Steep Stories

of the Lazy Literatus

Page 3 of 35

Revisiting Russian Tea Gardens

I’ve written a lot about Russian tea gardens over the last couple of years.

Image owned by Tea in the City

But I didn’t think, for one second (at the time), that I was one of the only English language sources on the subject. That is, until I got a message from Thomas Tomporowski of Tea in the City, a vendor op located in the United Kingdom. He was looking to research the possibility of carrying Russian teas for his new company, but when he went to research the gardens in Sochi region . . . I was pretty much it. And, granted, that ain’t much.

Luckily, for the tea community at large, he took that leaf journey a step further . . . and actually went to some of these gardens himself. He even blogged about the experience HEREYou should read it. I’ll wait.

All caught up? Great!

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Green Teas of the Arakai Tea Estate

One uneventful day, I was checking out the Arakai Tea Estate‘s Instagram feed, and I noticed this picture.

Image owned by the Arakai Estate.

Simply put, they were showing how their black tea was rolled. They also left a humorous anecdote about the foam that formed as a result of the rolling . . . and wondered (jokingly) if it had any possible pharmaceutical application. I could only think of one.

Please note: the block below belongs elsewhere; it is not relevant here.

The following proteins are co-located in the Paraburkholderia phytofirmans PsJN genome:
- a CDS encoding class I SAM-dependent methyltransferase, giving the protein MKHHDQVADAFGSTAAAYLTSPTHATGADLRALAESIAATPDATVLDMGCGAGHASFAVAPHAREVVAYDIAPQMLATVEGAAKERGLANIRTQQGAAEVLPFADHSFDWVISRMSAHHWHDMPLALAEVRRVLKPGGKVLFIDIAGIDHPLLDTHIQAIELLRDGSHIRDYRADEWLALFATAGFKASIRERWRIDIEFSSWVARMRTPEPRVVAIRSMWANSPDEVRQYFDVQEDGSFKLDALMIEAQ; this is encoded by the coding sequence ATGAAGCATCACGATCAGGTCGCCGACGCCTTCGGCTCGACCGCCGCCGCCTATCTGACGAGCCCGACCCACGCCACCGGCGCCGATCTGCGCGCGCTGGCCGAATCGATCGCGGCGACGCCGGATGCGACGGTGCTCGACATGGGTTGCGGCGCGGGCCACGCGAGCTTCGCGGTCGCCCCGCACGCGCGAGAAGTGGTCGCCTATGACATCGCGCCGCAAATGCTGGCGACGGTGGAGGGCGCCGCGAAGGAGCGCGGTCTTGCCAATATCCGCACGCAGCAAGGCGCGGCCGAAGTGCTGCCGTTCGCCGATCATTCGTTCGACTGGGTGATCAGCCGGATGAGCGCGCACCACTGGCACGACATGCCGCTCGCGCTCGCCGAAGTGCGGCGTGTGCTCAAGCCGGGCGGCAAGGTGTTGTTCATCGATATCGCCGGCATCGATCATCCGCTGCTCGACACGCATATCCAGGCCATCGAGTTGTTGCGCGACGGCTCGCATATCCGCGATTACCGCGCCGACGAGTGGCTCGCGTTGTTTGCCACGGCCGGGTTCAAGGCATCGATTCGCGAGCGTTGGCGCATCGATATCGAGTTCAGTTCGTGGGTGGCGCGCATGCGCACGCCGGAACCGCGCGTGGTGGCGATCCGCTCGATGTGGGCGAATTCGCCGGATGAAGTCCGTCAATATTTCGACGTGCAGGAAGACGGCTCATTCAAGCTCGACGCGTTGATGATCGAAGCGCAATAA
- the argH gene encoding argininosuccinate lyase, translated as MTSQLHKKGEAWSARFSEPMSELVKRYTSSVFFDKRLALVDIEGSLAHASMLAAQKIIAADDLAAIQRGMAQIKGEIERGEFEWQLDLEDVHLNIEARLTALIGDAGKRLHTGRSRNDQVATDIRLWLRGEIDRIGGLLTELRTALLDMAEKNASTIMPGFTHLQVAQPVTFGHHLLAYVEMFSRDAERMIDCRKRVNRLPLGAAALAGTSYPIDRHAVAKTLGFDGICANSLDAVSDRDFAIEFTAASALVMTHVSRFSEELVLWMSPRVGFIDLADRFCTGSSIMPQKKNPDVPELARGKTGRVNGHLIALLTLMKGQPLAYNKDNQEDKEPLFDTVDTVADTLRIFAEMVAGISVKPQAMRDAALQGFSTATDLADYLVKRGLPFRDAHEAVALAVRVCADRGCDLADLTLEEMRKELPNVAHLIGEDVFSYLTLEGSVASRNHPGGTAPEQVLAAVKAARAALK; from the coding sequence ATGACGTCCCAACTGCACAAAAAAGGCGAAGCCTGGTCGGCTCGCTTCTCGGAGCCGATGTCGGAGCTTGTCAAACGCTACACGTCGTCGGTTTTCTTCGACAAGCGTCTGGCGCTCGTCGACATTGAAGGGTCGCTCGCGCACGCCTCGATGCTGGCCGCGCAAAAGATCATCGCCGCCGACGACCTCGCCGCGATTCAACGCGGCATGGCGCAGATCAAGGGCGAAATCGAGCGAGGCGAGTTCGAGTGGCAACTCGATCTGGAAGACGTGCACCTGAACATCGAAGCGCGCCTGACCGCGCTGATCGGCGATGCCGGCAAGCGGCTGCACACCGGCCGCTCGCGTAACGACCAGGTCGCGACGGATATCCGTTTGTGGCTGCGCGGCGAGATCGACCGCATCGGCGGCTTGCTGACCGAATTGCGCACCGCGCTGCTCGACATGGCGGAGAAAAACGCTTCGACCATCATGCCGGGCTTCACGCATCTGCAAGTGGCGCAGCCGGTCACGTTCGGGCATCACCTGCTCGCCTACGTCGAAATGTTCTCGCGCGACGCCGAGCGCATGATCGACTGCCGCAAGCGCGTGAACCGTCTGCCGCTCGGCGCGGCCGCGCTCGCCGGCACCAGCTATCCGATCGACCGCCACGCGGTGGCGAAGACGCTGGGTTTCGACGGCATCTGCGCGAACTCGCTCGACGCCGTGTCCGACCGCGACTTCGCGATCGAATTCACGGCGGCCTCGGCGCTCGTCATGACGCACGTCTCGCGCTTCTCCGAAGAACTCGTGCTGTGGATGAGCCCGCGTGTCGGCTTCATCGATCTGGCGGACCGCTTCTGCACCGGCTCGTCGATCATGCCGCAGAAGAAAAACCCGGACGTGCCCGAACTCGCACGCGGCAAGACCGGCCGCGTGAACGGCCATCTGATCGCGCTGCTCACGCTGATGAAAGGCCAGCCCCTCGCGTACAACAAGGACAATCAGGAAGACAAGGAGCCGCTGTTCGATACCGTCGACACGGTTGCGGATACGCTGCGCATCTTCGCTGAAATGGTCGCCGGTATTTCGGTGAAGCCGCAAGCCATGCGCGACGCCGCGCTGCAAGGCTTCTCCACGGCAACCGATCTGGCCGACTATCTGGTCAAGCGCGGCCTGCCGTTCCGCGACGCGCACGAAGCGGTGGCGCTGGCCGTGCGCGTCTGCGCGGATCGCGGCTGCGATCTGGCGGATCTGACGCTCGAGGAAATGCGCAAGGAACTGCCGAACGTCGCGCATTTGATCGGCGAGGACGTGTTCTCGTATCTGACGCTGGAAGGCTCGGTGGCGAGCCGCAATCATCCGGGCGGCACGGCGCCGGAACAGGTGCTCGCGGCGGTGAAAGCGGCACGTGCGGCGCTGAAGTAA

“I’d freebase it,” I commented.

To which they replied, amusedly, “The value of this foamy stuff just went up ten-fold!”

What does this have to do with their farm-grown, Australian green teas? Er . . . I was foaming at the mouth after trying them? Yeah, that’s a smooth segue. On to the green teas!

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Black Teas of the Arakai Tea Estate

Two months ago, I wrote about two teas from The Arakai Tea Estate. They’re a family-owned tea garden/forestry farm situated in Bellthorpe, Queensland, Australia. I was notably impressed with what I tasted. Just as I was impressed with the garden owners’ ingenuity. Because . . .

Image owned by the Arakai Tea Estate.


Anyway . . . shortly after that article went live, farmer Brendon got a hold of me, wondering if I wanted to do a comparison. This time? Teas from spring 2015 and ’16, plus a little something extra.

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Teas I Bought at the Northwest Tea Festival

I spent a lot of money last October. A loooot of money. Like, “had-to-get-a-second-job-for-two-months” lot of money. The reason? Northwest Tea Festival.

Train tickets, hotel stay, Uber rides, class/tasting prices, entry fees, and—of course—tea. I bought a few weird teas while I was there, and I thought I’d highlight some of them. Er, now that I’ve tried them all (a whole-whopping three months later.)

Starting with . . .

Crimson Lotus Tea Jingmai Sheng Puerh(s). Plural.

My first goal when I hit the trade show floor was to finally talk to the husband/wife team behind Crimson Lotus face-to-face. I talked to Glen and Lamu respectively over the Interwebz about their puerhs, but never in person. Lamu held down the sales floor fort with volunteers, whereas Glen hosted tastings in front of their booth. And he did so while sitting on a log.